What are advantages and disadvantages to the different ways of cutting a cigar?

Published :+ 2017-03-01 00:00:00
Categories : Smoking a cigar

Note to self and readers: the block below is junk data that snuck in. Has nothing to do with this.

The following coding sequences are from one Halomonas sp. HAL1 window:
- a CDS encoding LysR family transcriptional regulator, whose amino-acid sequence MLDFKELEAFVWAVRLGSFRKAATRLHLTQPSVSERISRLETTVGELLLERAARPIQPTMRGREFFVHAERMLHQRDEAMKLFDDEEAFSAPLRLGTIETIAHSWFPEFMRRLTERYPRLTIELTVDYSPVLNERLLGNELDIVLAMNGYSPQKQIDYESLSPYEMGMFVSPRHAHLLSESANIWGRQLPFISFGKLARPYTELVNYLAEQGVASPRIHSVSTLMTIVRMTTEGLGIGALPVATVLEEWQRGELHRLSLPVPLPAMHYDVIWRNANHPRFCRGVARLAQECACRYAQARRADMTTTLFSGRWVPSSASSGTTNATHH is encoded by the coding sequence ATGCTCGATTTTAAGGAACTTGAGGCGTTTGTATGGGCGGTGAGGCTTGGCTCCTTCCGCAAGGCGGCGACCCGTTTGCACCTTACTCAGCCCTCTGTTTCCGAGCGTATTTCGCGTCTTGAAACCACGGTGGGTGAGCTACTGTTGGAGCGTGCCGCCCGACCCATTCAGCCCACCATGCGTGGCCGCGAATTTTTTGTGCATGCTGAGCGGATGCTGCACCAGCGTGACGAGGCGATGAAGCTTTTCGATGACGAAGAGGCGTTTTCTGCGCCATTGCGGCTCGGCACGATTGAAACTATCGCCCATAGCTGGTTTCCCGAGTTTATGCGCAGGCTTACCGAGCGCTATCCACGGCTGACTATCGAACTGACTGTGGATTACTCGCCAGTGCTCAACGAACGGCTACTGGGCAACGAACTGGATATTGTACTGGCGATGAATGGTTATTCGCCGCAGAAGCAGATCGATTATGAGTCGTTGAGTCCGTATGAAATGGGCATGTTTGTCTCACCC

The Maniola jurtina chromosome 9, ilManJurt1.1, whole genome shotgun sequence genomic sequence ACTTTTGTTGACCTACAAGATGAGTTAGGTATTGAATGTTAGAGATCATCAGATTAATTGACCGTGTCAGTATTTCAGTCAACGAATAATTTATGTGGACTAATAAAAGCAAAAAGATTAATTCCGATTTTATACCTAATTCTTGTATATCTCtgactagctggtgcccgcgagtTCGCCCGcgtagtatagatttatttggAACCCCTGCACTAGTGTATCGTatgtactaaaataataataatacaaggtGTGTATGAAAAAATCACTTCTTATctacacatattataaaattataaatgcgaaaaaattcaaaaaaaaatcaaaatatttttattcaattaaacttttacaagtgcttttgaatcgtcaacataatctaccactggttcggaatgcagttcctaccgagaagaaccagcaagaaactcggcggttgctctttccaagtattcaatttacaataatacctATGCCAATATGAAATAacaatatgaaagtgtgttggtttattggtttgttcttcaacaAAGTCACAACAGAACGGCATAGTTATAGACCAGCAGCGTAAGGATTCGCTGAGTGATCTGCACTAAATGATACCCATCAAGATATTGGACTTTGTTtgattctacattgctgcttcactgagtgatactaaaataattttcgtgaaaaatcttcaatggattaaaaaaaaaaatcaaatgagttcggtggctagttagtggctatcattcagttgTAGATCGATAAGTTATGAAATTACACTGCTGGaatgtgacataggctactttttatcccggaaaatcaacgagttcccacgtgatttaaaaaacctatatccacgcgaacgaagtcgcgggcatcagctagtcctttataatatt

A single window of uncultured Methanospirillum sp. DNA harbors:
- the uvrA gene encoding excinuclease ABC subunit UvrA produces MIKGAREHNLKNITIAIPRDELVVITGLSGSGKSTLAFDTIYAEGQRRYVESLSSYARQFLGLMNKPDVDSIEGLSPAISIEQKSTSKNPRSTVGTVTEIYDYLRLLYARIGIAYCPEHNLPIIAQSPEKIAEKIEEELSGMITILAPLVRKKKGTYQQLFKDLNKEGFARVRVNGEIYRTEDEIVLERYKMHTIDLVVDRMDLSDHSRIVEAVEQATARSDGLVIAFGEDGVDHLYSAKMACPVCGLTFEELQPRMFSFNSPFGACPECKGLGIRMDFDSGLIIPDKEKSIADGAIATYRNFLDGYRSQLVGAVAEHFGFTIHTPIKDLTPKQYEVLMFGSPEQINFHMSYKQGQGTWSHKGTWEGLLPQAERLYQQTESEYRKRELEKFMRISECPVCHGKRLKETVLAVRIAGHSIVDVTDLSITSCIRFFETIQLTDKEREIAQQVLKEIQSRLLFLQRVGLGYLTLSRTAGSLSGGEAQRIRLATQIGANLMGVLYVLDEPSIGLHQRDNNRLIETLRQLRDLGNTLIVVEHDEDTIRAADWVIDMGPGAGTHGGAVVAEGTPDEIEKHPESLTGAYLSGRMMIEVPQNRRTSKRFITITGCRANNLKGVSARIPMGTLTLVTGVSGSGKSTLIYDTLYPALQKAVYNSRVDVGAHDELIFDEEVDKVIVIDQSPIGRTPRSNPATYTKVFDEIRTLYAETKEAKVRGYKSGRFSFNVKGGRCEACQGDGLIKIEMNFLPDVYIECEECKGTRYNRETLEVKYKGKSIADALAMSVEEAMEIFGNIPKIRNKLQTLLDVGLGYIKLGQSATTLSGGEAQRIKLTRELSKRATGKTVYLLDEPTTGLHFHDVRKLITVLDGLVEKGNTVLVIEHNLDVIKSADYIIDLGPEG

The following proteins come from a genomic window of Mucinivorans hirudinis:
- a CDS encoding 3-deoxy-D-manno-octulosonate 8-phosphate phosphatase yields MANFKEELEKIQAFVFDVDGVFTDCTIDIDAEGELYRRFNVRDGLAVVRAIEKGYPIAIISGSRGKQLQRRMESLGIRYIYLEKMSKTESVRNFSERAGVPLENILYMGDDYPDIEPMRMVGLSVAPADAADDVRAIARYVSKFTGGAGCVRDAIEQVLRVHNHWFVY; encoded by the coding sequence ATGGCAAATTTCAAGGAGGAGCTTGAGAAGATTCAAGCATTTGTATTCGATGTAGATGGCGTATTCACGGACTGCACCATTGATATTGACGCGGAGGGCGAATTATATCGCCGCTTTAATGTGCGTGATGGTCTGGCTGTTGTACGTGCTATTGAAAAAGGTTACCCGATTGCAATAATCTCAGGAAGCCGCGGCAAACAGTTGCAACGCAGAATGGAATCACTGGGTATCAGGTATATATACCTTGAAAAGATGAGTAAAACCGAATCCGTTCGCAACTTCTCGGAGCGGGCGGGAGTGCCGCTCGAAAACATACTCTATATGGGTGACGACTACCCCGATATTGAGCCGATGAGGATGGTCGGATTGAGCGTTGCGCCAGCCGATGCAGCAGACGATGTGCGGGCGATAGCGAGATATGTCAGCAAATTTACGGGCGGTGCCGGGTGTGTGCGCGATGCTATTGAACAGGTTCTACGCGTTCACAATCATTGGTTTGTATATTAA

Of course, you can always do it like the hardcore Western hero and bite the tip off your cigar. However, this is not particularly aesthetic nor very practical, since the mouthpiece tears, the sensitive wrapper can to be severely damaged and may even start to roll up. Then, there are the purists for whom just a few pinpricks in the end of the cigar will do the trick. A well-rolled cigar should still draw but be forewarned, this will make the cigar taste much stronger. Due to the narrow flow of air, the flavours are heavily concentrated on the palate and the complexities and depth of the taste are all but lost. Some aficionados actually prefer the intensity of taste that results, but that, as with so many other things, is a matter of taste. Those two extremes aside, there are many well established techniques and tools for the job available on the market today. There are several different types of cigar cutters, starting with the classic V-Cut cutter or wedge cutter, the model preferred by our progenitors. As the name suggests, this tool produces a V-shaped cut in the cap of the cigar. In the past, short fillers were the most common cigars available, drills were not very well known, and the wedge cut was handy, because it helped keep the shredded tobacco inside the short filler from getting inside the smoker's mouth, like crumbs. Nowadays, the most widely used tool for this purpose is the double blade cutter. The two blades can cut off the entire head of the cigar, if desired, or only part of the cap. The double blade cutter is the current classic among cutters. Made from two razor-sharp blades contained within a typically ergonomically designed casing, it applies pressure evenly from both sides for a clean, precise cut. Cigar scissors offer similar advantages though most models would not prove practical to carry in your pocket. Then there is the guillotine cutter. Equipped with only one blade, guillotines are very flat and are a comfortable fit in most every pocket, but the single blade makes it difficult to achieve a clean cut, particularly when compared to the double blade cutter. Apropos pockets: If you intend to carry your cutter in your pocket, you should choose a device with a lockable blade. Many a thoughtless hand in the pocket has led to bloody fingers. The cigar punch is another option. It employs a round blade to cut a hole in the cap of the cigar. Detractors claim that condensate could deposit in the remainder of the cap during the course of the smoke. Others say that the full blend of flavours will only develop on the palate when the whole cap has been cut clean off. The latter argument gives room for thought. In fact, smoke which flows through a small hole is more concentrated than that which flows through a large hole, like that resulting from cutting the end clean off of a cigar. By extension, this would imply that, with a larger hole, what reaches the palate has a broader spectrum of flavours. Punches come in different sizes though, so if you agree with the argument presented above, you should choose one that cuts out a fairly large piece of the cap. Conveniently, most punches are designed with a built-in device which automatically ejects the round piece of tobacco it has just removed from the cigar, saving you the annoying task of tapping it out into the ashtray. If you are a fan of Perfecto cigars however, you may find using a punch quite tricky. Last on this list is the Easycut which is particularly well-suited to beginners. You'll often find them being distributed for free at special events. The advantage of these models is that they have a wall behind the blades acting as a stopper and keeping you from inserting the cigar too far into the cutter. They only let you cut the cap off the cigar, and so by default, you avoid cutting off too large a piece of the cigar which could put the wrapper at risk of unrolling.

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